While the cloud is heralded as “green,” data center sprawl is creeping in as companies like Facebook, Google and Amazon build out massive global infrastructures to power their cloud-based services. Recent reports show Google continuously exerts 250 million watts of energy from the servers behind its cloud. That is enough to power all of Salt Lake City or any other city with approximately 200,000 households. Today, data centers account for 14 percent of all carbon emissions, and the EPA estimates that data centers and servers account for two percent of power in the U.S. By 2020, Symform predicts that if left unchecked, more than 25 percent of the nation’s power will be required to power data centers, unless businesses can identify new means for storing data without building additional data centers.
  3. IT solution providers will focus on augmenting current service
    portfolios
     with innovative cloud offerings.
    According to CompTIA’s 2nd Annual Trends in Cloud Computing study, 40 percent of channel companies both sell and use cloud offerings, compared with just 15 percent of companies last year. As we dive into 2012, Symform predicts that pace will accelerate. In an ongoing effort to embrace the cloud, IT services providers will look to innovative cloud offerings to differentiate themselves from the competition, add improved and more cost-effective offerings to their customers, and increase their gross margins. Emerging cloud storage options, in particular, offer an attractive alternative to traditional onsite storage, which has become a common service add-on for many solution providers.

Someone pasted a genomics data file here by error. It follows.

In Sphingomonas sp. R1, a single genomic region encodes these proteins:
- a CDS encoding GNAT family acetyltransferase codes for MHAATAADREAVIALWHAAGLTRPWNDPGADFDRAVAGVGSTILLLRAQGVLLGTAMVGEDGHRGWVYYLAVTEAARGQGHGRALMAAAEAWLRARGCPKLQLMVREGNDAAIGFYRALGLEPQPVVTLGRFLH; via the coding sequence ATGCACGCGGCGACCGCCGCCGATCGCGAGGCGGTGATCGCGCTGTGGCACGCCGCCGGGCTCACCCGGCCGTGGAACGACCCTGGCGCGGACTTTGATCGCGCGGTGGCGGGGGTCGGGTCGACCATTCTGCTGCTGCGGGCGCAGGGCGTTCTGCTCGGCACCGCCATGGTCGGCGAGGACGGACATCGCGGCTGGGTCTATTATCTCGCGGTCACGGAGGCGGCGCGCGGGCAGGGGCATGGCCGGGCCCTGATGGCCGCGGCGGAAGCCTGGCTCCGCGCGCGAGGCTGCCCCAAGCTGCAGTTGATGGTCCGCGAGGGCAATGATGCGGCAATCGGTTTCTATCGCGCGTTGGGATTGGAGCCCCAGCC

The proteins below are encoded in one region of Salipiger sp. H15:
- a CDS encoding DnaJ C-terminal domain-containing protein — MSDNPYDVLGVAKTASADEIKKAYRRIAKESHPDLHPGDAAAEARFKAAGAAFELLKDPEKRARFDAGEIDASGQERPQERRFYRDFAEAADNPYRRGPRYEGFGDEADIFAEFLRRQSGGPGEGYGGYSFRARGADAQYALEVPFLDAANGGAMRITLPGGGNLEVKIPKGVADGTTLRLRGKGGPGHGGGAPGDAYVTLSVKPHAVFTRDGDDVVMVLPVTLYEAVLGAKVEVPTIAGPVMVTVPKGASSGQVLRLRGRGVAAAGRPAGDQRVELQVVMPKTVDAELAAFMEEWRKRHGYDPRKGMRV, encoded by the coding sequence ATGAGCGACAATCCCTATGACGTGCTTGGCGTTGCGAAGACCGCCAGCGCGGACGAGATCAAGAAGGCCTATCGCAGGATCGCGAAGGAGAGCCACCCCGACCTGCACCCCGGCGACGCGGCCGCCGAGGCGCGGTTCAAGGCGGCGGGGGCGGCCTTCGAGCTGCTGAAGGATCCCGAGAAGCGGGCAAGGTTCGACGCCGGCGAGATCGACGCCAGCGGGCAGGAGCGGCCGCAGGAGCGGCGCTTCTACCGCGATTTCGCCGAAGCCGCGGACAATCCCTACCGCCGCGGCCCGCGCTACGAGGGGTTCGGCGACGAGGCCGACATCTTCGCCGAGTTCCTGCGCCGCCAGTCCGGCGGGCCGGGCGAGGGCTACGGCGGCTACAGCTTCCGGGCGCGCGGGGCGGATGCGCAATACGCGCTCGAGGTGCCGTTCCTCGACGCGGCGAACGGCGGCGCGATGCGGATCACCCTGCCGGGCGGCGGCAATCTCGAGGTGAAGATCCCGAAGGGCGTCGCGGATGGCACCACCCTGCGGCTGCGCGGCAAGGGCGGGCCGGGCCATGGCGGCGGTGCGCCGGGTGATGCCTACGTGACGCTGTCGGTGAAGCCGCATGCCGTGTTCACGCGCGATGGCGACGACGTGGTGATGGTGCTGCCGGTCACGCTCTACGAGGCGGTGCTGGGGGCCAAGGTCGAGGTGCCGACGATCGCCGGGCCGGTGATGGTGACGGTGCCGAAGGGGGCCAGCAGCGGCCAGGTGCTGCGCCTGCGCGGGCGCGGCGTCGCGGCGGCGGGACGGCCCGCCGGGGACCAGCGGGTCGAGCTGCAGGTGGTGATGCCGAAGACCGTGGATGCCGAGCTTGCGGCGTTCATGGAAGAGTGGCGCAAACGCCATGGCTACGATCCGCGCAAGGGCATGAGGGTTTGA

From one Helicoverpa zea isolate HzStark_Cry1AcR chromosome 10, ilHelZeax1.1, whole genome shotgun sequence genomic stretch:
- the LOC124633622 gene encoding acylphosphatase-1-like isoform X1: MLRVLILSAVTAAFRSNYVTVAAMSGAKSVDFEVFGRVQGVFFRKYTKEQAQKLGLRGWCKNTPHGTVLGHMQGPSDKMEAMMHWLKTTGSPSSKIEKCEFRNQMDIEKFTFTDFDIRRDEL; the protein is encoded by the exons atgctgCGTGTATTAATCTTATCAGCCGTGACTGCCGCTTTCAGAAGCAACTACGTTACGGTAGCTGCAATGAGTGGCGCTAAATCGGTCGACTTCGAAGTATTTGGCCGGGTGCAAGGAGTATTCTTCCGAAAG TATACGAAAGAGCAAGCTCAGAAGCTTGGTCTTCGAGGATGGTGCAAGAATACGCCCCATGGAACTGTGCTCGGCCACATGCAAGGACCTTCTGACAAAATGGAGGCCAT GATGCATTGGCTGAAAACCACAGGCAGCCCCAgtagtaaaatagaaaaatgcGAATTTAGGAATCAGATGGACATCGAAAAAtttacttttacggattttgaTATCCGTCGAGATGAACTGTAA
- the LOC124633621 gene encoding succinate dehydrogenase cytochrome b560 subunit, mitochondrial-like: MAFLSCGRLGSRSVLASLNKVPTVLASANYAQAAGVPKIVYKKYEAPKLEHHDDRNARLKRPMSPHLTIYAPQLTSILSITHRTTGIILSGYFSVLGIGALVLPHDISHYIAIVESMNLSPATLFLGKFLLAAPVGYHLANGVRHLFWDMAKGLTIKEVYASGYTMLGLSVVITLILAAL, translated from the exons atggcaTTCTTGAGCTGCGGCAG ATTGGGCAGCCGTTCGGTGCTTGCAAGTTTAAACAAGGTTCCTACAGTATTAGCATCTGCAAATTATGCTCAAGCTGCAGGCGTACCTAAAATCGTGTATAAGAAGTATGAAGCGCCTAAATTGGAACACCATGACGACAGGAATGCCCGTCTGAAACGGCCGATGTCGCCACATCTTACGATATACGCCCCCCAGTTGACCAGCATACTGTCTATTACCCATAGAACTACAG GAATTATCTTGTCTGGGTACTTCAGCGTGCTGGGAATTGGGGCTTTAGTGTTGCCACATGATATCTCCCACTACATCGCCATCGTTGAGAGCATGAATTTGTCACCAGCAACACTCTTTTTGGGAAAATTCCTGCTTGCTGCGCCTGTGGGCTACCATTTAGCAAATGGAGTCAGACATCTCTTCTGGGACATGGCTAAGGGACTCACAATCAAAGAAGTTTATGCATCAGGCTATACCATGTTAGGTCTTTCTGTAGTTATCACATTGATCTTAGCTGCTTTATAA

4. 2012 will be a wake-up call for SMBs to reassess current storage and backup practices.
    SMBs are among the most vulnerable victims of cloud outages, with some never fully recovering after experiencing a major data loss. To make matters worse, research reveals that 70 percent of SMBs do not store data off-site, only locally, and that at least 15 percent of SMBs have no data backup or business continuity plans whatsoever.  Faced with a dizzying array of on-premise and “prosumer” cloud storage options like iCloud and Dropbox, Symform predicts that SMBs will re-evaluate their buying criteria in favor of more secure, scalable, enterprise-class storage and backup solutions.
  5. Enterprises will move beyond the public versus private cloud debate to focus on creating and participating in trusted cloud networks.
    Many are predicting a serious security breach in 2012 that will force organizations to rethink how they secure data and applications. According to the Security of Cloud Computing Providers Study, neither cloud providers nor customers feel responsible for data security in the cloud. Two-thirds of providers believe it is their customer’s responsibility, yet only one-third of cloud customers believe that they too carry the burden of securing their own data. The remaining majority forgets that behind every cloud is a physical data center, subject to the inherent weaknesses of an on-premise data center that should be held to the highest standards of performance and security. In 2012, Symform predicts that cloud customers will move beyond the public versus private cloud debate to focus on creating and participating in trusted cloud networks.